Why give up control of your book and a percentage of royalties to someone who doesn’t have any more clout in the industry than you do? For some of us, we might think any publisher is better than no publisher. We find the prospect of self-publishing daunting. Before you shake your head and mutter about the naivety of newbie authors, remember this: We were all newbie authors at some point and we’ve all made mistakes.

If you’ve made a mistake and you’ve signed with a nice, but inexperienced publisher, all hope is not lost. You might have lost out on some book sales, maybe lost a bit of money, maybe learned a few hard lessons…but, you’ll be stronger and wiser going forward. If your publisher is an honest businessperson, there should be a way to terminate your contract. An honest publisher won’t want to hold on to an unhappy author and will work with you to find an amicable resolution. I know several authors who have been able to terminate an unfavorable relationship with a publisher and are now happily self-publishing.

So what happens when your starry-eyed publisher realizes setting up shop as a publisher isn’t as easy as he thought? What happens when he isn’t able to turn a profit after a couple of years and decides to close down his business? Or worse–what  happens if your publisher stops putting forth the effort to do his job, but refuses to close up shop? Some small press owners quickly tire of ‘playing publisher,’ but aren’t quite ready to close up shop, leaving your poorly edited and unmarketed book languishing in Amazon cyber-hell. After all, it doesn’t make any difference to them if your book is selling. It doesn’t cost them anything to hold on to your book–the burden of selling the book is on you. And, who knows? Maybe it’ll start selling some time in the future. They don’t want to miss out on the big bucks if your book suddenly hits the bestseller list.

So, what’s worse? A dishonest publisher, or an inexperienced small press? Which is worse in terms of your reputation as an author: A well-edited self-published book, or a poorly produced book with a small press’ logo slapped on the back cover?

For those of you who choose to take a chance with a small press, I wish you the best of luck. We all make decisions based on a number of factors. I’m not telling authors to avoid small publishers, nor am I telling anyone they made a mistake. I just want to make certain up-and-coming authors look more closely at their publishing options. Self-publishing, vanity, small presses, or traditional publishing–they all come with risks and benefits. There’s no one-size-fits-all answer for every book.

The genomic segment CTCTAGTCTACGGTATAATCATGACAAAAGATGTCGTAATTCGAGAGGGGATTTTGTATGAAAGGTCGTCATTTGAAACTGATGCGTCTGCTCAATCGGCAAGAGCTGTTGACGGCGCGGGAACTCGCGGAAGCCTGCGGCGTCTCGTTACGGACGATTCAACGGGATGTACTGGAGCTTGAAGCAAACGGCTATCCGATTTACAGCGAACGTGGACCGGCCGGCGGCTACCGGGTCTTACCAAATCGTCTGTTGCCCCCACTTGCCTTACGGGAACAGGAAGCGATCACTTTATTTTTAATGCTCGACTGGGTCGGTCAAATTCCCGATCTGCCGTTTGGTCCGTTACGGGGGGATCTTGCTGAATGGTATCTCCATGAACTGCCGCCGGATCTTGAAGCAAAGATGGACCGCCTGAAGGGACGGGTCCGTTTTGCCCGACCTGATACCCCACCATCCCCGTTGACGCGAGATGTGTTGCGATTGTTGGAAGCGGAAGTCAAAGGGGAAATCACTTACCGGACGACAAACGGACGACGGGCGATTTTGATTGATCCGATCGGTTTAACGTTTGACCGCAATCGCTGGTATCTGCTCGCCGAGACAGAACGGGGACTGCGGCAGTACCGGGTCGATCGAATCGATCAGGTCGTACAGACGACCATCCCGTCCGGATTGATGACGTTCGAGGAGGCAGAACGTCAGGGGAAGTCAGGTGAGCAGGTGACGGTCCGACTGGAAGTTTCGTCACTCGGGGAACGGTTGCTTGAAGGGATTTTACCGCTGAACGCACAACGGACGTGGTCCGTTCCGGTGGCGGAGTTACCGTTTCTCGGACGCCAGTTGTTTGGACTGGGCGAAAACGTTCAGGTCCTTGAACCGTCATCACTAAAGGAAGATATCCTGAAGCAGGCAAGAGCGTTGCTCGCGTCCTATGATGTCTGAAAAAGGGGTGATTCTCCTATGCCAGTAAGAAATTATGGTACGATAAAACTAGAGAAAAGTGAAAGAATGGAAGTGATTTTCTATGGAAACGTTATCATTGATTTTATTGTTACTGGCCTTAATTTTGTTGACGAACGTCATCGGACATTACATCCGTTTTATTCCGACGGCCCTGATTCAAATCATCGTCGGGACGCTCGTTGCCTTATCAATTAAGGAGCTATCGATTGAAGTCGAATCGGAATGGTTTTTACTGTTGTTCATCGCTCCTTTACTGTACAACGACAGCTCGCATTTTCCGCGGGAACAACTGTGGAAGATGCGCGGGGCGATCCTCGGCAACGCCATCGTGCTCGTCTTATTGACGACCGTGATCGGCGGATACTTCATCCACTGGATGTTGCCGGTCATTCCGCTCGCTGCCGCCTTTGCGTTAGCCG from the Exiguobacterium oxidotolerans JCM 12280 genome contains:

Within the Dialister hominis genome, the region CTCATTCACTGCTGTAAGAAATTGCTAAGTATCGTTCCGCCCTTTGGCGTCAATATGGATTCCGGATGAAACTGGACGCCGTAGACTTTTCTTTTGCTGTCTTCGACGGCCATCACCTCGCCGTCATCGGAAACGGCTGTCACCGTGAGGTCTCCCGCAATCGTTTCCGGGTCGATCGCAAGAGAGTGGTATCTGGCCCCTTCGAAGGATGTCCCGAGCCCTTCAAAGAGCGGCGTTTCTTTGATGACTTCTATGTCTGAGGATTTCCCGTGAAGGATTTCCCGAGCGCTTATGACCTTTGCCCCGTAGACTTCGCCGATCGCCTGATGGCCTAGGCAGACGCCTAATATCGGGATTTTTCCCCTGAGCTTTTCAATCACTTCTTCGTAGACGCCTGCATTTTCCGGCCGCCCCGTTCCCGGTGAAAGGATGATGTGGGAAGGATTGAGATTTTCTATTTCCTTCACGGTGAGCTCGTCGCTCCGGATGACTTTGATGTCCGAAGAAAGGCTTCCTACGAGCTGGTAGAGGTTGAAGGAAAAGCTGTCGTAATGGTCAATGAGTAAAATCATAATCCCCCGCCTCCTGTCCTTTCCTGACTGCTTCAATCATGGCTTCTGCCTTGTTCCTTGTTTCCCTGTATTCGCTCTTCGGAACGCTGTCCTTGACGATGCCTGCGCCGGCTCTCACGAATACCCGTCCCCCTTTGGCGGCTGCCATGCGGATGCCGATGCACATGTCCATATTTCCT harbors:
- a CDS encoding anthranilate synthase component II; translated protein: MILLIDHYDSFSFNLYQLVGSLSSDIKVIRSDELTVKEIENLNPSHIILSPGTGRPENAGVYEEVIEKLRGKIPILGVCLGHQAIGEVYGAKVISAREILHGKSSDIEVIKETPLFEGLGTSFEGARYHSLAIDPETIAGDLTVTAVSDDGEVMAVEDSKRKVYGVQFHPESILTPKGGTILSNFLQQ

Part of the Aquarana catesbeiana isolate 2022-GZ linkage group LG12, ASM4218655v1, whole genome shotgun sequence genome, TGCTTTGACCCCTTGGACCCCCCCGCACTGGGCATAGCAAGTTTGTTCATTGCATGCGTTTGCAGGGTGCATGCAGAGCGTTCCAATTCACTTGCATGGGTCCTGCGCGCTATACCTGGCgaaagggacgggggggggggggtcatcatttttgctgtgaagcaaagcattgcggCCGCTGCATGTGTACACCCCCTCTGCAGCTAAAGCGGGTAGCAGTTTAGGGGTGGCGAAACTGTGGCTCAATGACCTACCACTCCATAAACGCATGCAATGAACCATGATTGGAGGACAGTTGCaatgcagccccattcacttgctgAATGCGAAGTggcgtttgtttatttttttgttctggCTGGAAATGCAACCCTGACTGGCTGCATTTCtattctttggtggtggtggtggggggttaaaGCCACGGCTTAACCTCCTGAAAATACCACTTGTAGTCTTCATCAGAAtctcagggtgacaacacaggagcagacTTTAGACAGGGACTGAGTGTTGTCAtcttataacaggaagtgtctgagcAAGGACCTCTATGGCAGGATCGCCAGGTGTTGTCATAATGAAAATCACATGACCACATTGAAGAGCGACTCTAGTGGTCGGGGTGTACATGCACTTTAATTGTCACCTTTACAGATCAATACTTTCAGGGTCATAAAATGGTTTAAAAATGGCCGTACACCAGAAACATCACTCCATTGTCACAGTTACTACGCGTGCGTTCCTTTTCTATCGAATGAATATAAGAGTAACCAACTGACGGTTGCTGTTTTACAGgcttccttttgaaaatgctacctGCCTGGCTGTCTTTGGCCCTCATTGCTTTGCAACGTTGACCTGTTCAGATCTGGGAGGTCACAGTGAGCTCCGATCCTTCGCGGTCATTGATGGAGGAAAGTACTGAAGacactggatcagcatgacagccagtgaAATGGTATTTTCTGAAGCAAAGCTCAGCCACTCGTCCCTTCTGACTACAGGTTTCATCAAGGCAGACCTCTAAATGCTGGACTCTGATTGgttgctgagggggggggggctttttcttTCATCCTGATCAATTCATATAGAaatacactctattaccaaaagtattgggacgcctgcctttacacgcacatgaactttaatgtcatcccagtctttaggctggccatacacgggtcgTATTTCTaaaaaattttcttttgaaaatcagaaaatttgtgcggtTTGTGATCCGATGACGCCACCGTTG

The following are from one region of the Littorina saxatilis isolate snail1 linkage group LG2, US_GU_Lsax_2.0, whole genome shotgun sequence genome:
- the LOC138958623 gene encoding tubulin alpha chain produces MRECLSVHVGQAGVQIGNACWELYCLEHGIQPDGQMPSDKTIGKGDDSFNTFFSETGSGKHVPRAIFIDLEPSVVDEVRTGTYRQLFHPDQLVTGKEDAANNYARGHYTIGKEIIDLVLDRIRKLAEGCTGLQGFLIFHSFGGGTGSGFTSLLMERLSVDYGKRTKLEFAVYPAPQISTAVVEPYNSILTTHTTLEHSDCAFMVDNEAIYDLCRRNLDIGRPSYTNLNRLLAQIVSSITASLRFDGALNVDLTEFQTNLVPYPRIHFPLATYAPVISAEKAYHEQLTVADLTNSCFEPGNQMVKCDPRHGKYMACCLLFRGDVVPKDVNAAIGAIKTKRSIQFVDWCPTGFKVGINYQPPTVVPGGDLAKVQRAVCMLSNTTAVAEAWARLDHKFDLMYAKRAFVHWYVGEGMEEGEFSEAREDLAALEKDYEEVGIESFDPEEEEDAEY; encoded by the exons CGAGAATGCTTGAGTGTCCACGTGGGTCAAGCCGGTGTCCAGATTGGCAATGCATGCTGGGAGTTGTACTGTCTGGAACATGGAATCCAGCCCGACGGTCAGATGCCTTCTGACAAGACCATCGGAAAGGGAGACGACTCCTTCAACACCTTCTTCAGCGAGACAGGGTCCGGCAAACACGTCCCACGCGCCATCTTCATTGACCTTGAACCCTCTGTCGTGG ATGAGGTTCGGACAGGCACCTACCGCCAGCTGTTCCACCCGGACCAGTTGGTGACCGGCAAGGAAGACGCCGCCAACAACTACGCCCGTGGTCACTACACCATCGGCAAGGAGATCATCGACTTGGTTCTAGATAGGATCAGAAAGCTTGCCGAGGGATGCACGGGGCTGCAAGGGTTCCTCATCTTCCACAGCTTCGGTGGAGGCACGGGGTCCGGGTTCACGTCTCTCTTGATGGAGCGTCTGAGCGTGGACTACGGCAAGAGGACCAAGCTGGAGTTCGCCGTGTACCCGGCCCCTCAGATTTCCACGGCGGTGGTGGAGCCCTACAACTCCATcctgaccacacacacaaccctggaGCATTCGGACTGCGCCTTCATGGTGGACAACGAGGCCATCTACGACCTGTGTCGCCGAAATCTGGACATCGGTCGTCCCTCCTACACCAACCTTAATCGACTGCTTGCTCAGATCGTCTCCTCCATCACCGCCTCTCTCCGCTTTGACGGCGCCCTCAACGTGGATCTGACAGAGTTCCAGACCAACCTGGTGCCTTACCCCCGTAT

So, here’s my advice for new authors: Ask questions, do your research, go with your gut, and do what’s best for you and your book.

51 thoughts on “The Plague of Independent Publishers

  1. I must say Preditors & Editors and the excellent Absolute Write are MUSTS for any new author contemplating signing with a small press/indie publisher. How much experience do they really have? Often the claims are widely exaggerated from the actual truth. How much impact do they have in the marketplace? What is their track record like on sales, publications etc? Do they employ real professionals who are qualified cover artists, copy-editors etc? The cover of a book for instance, is SO important, it is the shop front to your work, the first thing that will initially entice the customer. I am a professional and qualified artist (BA Hons degree level graphic design, fine art, painting and photography), but even I am not a qualified cover artist. It is vital that you have a professional looking cover done by a professional. What are the covers like for the publishers that you’re thinking of signing with? If the covers are great, great! If the covers are poor, then yours will be too!